I was reminded of this beautiful relationship of theology and ethics this past week when my friend Bart Barber shared, “Systematic theology divorced from biblical theology and historical theology is an unaccountable despot.” Barber is exactly right, and that same logic applies to the study of theology when it is divorced from the study of ethics. It is dangerous and deleterious to our witness to emphasize one aspect of the Christian life to the near total neglect of the other. I think we do this because we tend to think of ethics merely as the application of theological doctrine, rather than the study of how we live in light of those truths. While this does not mean that we should neglect to study God’s Word through a theological lens, it does mean that we must emphasize the rightful place of Christian ethics in our study and pursuit of Christ — not just in the academy, but from our pulpits and discipleship strategies in the local church.

  • 1
    Herman Bavinck, Reformed Dogmatics, ed. John Bolt, trans. John Vriend, 4 vols. (Grand Rapids, Mich: Baker Academic, 2003). 1:57.
  • 2
    RD, 1:57-58.
  • 3
    RD, 1:58.
  • 4
    RD, 1:58.
  • 5
    Herman Bavinck, Reformed Ethics, trans. John Bolt (Grand Rapids, MI: Baker Publishing Group, 2019). §4:26.
  • 6
    RE, §4:26.
  • 7
    Christoph Ernst Luthardt, Apologetic Lectures on the Moral Truths of Christianity, trans. Sophia Taylor, Second (Edinburgh: T&T Clark, 1876). 26.
  • 8
    Carl F. H. Henry, Christian Personal Ethics, Second Edition (Grand Rapids: Baker, 1979). 486.
By / Jul 19

One of the values of Christian history is learning from past role models for the sake of present-day faithfulness. Baptist history is filled with such role models. Though none of them is perfect — who is except King Jesus? — they nevertheless offer a wealth of wisdom for those who are willing to learn from our history.

In recent days, I’ve become convinced that John Leland (1754–1841) is among the most important role models from Baptist history. Leland was a native of Massachusetts, though he spent many of his most fruitful years of ministry in Virginia. He became one of the most important Baptist leaders of his era, a time that coincided with the emergence of Baptists from their persecuted sectarian roots into a national denomination.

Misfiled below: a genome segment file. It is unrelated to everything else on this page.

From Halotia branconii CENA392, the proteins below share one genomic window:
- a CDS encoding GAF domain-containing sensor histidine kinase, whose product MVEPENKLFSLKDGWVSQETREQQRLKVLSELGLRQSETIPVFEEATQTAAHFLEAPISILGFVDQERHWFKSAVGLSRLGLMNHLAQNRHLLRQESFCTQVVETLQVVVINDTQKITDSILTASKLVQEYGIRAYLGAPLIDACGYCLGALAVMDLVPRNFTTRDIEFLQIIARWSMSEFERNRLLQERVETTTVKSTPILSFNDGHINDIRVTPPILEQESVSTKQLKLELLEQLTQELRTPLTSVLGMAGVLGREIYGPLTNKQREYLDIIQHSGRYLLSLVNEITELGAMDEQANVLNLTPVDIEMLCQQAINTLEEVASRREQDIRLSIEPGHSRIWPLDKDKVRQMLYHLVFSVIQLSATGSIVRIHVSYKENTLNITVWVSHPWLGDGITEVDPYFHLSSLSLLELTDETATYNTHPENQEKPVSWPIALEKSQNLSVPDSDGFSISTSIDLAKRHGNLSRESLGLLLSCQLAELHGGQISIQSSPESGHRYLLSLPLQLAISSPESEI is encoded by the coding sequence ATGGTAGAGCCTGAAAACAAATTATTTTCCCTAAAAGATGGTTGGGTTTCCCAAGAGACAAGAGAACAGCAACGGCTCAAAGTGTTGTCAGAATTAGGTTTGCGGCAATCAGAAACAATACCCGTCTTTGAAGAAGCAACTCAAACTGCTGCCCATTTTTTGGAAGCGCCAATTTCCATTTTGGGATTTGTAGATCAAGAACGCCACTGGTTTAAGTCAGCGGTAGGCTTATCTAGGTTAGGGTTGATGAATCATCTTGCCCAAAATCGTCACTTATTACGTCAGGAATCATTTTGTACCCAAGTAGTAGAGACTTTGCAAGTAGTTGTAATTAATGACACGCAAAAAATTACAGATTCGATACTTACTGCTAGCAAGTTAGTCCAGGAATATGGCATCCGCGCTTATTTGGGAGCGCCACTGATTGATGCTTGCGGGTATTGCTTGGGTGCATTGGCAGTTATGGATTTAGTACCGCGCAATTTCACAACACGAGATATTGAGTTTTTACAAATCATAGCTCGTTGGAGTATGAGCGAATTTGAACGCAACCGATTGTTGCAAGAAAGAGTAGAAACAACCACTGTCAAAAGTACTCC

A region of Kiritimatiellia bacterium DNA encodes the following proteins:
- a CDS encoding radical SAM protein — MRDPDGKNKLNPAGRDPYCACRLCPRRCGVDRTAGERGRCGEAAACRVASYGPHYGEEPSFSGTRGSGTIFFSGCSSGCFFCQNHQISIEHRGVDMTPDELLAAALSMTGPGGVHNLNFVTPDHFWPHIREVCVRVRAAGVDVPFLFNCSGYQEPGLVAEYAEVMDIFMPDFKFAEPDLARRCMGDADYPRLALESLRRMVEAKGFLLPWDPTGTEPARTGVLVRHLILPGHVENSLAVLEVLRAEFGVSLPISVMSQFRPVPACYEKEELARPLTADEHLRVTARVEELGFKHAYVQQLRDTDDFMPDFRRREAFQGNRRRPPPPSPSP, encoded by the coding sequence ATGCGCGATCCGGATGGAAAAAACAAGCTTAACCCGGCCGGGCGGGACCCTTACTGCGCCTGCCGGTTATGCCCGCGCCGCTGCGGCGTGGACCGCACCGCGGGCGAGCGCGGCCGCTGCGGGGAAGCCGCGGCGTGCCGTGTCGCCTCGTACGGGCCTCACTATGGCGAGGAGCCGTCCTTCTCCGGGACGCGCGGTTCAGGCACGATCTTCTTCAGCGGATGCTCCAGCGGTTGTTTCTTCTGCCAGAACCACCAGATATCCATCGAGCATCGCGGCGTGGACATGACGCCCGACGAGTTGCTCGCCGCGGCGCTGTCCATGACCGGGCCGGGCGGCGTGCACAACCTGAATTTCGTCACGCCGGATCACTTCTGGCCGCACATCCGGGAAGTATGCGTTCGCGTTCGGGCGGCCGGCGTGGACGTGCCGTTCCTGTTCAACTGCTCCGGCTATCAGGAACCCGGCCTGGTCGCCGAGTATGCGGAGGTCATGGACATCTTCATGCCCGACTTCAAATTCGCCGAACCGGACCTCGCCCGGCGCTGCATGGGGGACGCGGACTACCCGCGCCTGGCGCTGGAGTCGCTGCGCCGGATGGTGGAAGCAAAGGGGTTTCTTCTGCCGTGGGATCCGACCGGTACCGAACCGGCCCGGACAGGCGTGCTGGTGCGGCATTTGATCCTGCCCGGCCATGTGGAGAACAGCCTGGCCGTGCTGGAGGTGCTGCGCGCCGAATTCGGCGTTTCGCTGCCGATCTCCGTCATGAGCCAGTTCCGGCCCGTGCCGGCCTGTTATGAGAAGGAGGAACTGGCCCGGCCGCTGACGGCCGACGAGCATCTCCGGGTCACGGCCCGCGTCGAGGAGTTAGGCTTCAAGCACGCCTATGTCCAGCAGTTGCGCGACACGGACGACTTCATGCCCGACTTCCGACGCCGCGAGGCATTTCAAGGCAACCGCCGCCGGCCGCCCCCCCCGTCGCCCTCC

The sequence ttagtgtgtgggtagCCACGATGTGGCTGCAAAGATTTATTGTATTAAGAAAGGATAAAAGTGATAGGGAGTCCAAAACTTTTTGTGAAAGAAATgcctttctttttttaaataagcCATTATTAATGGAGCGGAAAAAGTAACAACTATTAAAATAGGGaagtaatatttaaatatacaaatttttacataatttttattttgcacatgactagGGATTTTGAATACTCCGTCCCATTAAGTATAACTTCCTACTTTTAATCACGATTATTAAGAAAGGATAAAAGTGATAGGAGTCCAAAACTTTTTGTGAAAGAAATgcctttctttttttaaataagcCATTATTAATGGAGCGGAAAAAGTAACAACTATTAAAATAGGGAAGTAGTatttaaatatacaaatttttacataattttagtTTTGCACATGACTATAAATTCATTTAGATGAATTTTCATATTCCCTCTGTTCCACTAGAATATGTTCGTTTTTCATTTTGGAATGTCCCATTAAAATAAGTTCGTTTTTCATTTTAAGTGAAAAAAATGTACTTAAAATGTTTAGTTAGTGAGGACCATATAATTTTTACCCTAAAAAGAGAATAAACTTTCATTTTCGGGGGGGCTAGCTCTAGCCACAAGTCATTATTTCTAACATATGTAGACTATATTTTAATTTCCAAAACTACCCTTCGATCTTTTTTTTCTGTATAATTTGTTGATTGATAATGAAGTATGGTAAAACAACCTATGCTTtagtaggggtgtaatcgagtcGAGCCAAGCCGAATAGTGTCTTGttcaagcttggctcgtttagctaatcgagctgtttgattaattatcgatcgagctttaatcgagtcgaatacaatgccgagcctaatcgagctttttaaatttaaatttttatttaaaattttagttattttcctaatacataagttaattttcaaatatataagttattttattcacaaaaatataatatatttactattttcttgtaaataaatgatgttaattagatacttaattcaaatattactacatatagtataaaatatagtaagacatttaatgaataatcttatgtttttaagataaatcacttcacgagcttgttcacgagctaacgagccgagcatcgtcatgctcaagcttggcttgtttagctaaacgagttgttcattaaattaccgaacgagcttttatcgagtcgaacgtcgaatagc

Three reasons to look to Leland

There are three reasons I believe contemporary Southern Baptists should look to John Leland as a key role model. 

Religious liberty: First, and most famously, Leland was unwavering in his commitment to what Baptists have often called the “First Freedom” of religious liberty for all people. This principle is a cherished Baptist distinctive that is enshrined in the First Amendment to the U.S. Constitution. In God’s providence, Leland played a significant role in that signal moment in American history.

In 1788, James Madison of Virginia was running for a seat in the U.S. House of Representatives. Madison met with Leland in the hopes of garnering support from the Baptists in his district. The two men came to an agreement. Leland would encourage Baptists to vote for Madison. In return, Madison would advocate for full religious freedom. Madison won the election and subsequently authored the First Amendment that guaranteed religious freedom for all by rejecting the idea of an established state church. Leland was also a strong supporter of Thomas Jefferson, in part because of the latter’s commitment to church-state separation. In 1801, Leland famously gifted President Jefferson with a 1235-pound block of cheese from Massachusetts Baptists. In response, Jefferson invited Leland to preach at a Sunday worship service in the House of Representatives. Jefferson attended the service.

Personal evangelism: The second reason we should look to Leland is because of his zeal for personal evangelism. While Leland is best remembered for his tireless advocacy for religious liberty, he would have identified himself first and foremost as an evangelist. Leland preached over 8,000 sermons and baptized approximately 2,000 converts during the course of his ministry. In fact, one of the reasons Leland was such a strong advocate for religious liberty is because he wanted every individual to have the freedom to believe the gospel without confusion or compulsion. For Leland, defending religious liberty was not about commending an Enlightenment principle but rather was about advancing the Great Commission.